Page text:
He feels that, ‘there’s a shift in the perception of the running implications of using digital tachographs. Now that the third generation of tachographs don’t round up the minutes, which can make half an hour’s difference in a week, there’s more acceptance of the advantages of going digital, in my perception.’
The best secondhand seller remains the Mercedes-Benz Sprinter. Adrian explained, ‘The design always looks modern. The things you don’t see, like the electronic programmes, mean that it is probably the safest to drive. Since 2009, even features like Bluetooth have been standard, as have central locking on a remote, electric windows and all the gadgets you expect on a car. Mercedes-Benz tend to lead the field on equipment levels. They also hold their value well.’
‘The cost of a new Iveco went up considerably in a short period of time, so there is now less incentive to go for the Iveco than there was. Secondhand, the Sprinter is maintaining the previous price differential, which means the Daily doesn’t hold its value as well as it did. The Daily is still a lot of bus for the money though. There’s a lot of space in it, plenty of legroom, a good luggage capacity, great headroom and the width is enough for 2+1 with a generous aisle,’ said Adrian.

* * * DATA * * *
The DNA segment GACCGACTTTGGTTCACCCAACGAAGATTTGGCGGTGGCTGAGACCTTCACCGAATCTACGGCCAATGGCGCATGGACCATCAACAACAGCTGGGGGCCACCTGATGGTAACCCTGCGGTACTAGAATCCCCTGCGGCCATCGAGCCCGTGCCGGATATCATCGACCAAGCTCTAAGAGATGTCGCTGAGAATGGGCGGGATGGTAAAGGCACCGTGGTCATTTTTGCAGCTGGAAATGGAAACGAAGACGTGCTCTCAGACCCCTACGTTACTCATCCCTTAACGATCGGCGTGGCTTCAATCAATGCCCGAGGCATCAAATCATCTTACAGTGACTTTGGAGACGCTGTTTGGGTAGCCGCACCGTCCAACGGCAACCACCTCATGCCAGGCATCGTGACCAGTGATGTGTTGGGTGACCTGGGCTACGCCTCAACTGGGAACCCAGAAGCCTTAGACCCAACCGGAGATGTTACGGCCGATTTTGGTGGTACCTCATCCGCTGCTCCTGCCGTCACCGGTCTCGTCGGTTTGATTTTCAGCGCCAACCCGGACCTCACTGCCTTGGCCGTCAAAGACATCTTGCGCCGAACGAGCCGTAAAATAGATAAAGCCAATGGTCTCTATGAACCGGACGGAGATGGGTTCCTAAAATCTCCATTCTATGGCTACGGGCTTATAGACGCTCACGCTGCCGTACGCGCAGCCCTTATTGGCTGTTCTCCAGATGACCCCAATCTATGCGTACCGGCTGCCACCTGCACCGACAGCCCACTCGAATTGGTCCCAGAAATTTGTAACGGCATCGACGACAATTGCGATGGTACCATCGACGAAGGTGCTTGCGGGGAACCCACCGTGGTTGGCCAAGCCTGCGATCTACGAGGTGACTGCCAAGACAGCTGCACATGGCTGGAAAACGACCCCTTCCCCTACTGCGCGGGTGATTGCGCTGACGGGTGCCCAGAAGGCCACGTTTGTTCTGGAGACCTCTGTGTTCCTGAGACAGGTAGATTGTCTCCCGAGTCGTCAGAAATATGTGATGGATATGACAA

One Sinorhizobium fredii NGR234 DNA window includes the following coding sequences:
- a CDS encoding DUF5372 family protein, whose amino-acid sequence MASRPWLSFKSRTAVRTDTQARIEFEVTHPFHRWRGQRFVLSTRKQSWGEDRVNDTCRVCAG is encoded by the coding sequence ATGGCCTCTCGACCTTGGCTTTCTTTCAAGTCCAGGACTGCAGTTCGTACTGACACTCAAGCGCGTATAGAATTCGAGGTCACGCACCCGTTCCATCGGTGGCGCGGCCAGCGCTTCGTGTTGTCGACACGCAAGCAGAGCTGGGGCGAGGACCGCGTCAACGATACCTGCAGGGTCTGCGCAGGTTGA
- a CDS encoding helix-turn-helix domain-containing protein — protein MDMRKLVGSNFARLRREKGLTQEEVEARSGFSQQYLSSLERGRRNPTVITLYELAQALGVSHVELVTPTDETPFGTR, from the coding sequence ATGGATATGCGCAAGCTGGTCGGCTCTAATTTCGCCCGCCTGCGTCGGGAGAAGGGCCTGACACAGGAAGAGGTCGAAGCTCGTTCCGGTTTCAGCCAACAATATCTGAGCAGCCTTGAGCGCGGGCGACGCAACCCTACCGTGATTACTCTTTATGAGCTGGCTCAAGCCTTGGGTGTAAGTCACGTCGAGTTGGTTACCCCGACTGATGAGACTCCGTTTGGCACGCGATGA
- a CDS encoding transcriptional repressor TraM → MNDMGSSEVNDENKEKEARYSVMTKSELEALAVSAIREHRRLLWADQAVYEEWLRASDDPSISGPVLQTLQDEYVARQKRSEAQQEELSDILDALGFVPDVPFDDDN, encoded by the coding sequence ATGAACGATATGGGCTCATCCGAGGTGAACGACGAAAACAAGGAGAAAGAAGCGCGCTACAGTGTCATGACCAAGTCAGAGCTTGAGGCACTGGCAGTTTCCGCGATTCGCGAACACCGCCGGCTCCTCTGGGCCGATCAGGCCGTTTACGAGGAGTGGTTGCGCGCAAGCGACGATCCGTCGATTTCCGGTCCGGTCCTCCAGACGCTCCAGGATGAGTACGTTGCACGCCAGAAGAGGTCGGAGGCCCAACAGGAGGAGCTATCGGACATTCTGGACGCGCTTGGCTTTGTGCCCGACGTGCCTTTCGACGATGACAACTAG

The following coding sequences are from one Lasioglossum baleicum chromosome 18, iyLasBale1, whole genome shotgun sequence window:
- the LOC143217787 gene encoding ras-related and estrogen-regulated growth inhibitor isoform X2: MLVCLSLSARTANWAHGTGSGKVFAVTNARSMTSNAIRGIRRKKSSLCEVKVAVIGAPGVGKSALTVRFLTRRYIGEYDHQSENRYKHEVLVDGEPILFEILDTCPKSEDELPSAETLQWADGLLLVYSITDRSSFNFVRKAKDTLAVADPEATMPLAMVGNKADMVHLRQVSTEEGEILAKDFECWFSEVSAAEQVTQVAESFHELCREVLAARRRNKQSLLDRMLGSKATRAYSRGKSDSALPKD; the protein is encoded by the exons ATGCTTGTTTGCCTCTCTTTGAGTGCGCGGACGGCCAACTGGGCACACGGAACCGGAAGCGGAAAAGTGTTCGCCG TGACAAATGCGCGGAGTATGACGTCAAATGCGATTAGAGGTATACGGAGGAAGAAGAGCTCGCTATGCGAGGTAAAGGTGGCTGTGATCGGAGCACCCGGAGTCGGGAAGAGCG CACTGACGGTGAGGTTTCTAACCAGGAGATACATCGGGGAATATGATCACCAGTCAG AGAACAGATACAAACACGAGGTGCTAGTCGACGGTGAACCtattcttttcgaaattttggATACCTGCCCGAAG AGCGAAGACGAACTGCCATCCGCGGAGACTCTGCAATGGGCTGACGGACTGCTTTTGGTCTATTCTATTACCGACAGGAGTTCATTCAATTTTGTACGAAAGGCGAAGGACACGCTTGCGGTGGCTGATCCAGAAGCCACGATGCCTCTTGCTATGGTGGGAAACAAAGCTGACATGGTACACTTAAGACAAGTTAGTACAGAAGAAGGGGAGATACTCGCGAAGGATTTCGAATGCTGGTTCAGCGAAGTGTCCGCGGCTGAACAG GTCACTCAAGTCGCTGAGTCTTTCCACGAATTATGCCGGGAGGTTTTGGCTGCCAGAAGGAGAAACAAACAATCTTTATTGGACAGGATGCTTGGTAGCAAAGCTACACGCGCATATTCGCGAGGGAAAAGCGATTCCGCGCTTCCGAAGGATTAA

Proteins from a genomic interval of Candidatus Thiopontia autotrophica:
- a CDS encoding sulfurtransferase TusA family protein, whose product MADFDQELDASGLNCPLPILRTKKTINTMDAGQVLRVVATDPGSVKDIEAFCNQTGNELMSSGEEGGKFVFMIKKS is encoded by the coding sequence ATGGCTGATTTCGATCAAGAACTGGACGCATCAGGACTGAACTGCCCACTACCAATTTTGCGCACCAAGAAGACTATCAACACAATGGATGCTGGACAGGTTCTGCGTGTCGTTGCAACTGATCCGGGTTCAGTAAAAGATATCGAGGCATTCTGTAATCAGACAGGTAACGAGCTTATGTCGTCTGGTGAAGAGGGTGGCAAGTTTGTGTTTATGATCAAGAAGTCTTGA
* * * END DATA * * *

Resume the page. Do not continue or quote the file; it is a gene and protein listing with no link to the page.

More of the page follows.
Of the Transit he said, ‘Transits are still doing surprisingly well. They have picked up the slack that the LDV left. For a basic minibus the Transit is one of the better ones. It’s more cost effective than the Sprinter, the seats are comfortable, the driving position is good, access isn’t quite as good as the Sprinter because it’s smaller, and availability is better. People know where they are with a Transit and the UK network is good with ready parts availability.’
Although the emphasis is on used, new vehicles have also been sourced for people, though this has tended to be in limited numbers because it has involved lead times of up to six months. A new arrangement with EVM that began in September last year has helped this situation as well as assisting in the generation of additional used stock to sell.